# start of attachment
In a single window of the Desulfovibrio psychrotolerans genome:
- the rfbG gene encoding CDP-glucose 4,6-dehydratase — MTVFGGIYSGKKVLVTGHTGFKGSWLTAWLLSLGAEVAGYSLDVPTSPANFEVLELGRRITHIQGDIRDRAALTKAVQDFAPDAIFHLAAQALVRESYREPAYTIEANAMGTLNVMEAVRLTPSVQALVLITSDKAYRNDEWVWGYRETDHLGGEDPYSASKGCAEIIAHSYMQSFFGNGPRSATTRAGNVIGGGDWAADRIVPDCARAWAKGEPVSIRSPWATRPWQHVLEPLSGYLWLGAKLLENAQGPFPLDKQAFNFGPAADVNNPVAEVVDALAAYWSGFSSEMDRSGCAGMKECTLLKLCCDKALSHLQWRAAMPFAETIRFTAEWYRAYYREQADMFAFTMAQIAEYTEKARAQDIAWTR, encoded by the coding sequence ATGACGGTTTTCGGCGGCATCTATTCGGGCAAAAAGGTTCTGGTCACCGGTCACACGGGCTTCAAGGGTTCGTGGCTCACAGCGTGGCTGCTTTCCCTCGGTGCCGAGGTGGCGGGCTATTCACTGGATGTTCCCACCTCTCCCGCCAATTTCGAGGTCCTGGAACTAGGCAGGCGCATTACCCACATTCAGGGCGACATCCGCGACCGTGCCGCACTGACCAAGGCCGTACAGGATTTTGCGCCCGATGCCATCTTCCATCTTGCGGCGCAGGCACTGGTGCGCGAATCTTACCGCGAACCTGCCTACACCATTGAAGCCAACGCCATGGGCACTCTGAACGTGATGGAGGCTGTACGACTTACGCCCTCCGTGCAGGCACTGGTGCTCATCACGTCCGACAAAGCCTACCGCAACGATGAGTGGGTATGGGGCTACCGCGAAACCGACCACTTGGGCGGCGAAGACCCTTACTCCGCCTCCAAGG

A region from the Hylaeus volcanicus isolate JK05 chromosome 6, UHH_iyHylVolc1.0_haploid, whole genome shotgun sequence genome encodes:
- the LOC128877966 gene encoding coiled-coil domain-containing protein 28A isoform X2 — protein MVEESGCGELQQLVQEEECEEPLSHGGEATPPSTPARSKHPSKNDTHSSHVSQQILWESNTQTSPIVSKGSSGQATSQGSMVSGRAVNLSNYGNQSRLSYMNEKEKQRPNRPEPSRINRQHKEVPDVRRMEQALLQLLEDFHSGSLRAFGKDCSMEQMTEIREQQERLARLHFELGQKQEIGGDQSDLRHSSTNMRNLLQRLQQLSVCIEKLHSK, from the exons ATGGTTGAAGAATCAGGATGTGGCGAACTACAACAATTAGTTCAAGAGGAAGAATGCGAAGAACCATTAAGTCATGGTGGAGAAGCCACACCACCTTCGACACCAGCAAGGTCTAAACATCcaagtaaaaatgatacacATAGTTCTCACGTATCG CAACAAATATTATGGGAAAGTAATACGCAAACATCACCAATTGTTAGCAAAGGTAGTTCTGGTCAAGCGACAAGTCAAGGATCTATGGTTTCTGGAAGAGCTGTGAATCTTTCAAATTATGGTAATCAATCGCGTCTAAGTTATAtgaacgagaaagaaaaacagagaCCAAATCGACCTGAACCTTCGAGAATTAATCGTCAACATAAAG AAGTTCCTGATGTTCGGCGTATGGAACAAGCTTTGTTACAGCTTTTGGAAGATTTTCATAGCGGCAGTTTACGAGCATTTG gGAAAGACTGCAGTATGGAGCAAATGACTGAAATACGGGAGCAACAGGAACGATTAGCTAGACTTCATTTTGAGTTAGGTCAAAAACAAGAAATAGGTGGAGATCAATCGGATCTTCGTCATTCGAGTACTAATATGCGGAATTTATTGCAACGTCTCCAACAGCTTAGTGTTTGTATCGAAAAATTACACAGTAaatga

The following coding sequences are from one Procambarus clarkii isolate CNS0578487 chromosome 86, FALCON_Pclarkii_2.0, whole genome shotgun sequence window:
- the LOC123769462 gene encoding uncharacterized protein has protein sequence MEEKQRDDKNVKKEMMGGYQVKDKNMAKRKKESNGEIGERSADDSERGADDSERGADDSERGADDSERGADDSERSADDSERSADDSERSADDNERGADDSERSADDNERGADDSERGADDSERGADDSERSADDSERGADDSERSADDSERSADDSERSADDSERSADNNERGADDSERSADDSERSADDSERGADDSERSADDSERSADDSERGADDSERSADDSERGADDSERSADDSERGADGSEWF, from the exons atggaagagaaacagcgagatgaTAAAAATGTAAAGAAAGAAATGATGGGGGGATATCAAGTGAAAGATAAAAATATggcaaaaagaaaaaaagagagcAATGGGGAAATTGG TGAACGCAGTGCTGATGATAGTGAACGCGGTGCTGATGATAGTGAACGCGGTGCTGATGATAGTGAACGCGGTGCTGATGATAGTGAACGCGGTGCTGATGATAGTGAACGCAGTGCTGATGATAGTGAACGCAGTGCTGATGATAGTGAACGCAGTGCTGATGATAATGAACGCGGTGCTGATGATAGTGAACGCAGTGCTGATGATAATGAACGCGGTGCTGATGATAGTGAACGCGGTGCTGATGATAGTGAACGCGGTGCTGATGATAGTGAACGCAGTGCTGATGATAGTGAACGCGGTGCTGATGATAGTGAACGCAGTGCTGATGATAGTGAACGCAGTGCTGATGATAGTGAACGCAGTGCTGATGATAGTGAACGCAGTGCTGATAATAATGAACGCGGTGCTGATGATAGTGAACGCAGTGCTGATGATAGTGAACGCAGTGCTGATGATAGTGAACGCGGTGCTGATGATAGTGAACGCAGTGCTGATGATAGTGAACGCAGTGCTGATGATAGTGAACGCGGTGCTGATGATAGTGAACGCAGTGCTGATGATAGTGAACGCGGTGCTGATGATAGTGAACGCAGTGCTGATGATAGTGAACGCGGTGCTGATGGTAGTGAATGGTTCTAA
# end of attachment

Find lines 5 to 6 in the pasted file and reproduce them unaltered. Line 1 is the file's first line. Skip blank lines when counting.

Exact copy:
The following coding sequences are from one Procambarus clarkii isolate CNS0578487 chromosome 86, FALCON_Pclarkii_2.0, whole genome shotgun sequence window:
- the LOC123769462 gene encoding uncharacterized protein has protein sequence MEEKQRDDKNVKKEMMGGYQVKDKNMAKRKKESNGEIGERSADDSERGADDSERGADDSERGADDSERGADDSERSADDSERSADDSERSADDNERGADDSERSADDNERGADDSERGADDSERGADDSERSADDSERGADDSERSADDSERSADDSERSADDSERSADNNERGADDSERSADDSERSADDSERGADDSERSADDSERSADDSERGADDSERSADDSERGADDSERSADDSERGADGSEWF, from the exons atggaagagaaacagcgagatgaTAAAAATGTAAAGAAAGAAATGATGGGGGGATATCAAGTGAAAGATAAAAATATggcaaaaagaaaaaaagagagcAATGGGGAAATTGG TGAACGCAGTGCTGATGATAGTGAACGCGGTGCTGATGATAGTGAACGCGGTGCTGATGATAGTGAACGCGGTGCTGATGATAGTGAACGCGGTGCTGATGATAGTGAACGCAGTGCTGATGATAGTGAACGCAGTGCTGATGATAGTGAACGCAGTGCTGATGATAATGAACGCGGTGCTGATGATAGTGAACGCAGTGCTGATGATAATGAACGCGGTGCTGATGATAGTGAACGCGGTGCTGATGATAGTGAACGCGGTGCTGATGATAGTGAACGCAGTGCTGATGATAGTGAACGCGGTGCTGATGATAGTGAACGCAGTGCTGATGATAGTGAACGCAGTGCTGATGATAGTGAACGCAGTGCTGATGATAGTGAACGCAGTGCTGATAATAATGAACGCGGTGCTGATGATAGTGAACGCAGTGCTGATGATAGTGAACGCAGTGCTGATGATAGTGAACGCGGTGCTGATGATAGTGAACGCAGTGCTGATGATAGTGAACGCAGTGCTGATGATAGTGAACGCGGTGCTGATGATAGTGAACGCAGTGCTGATGATAGTGAACGCGGTGCTGATGATAGTGAACGCAGTGCTGATGATAGTGAACGCGGTGCTGATGGTAGTGAATGGTTCTAA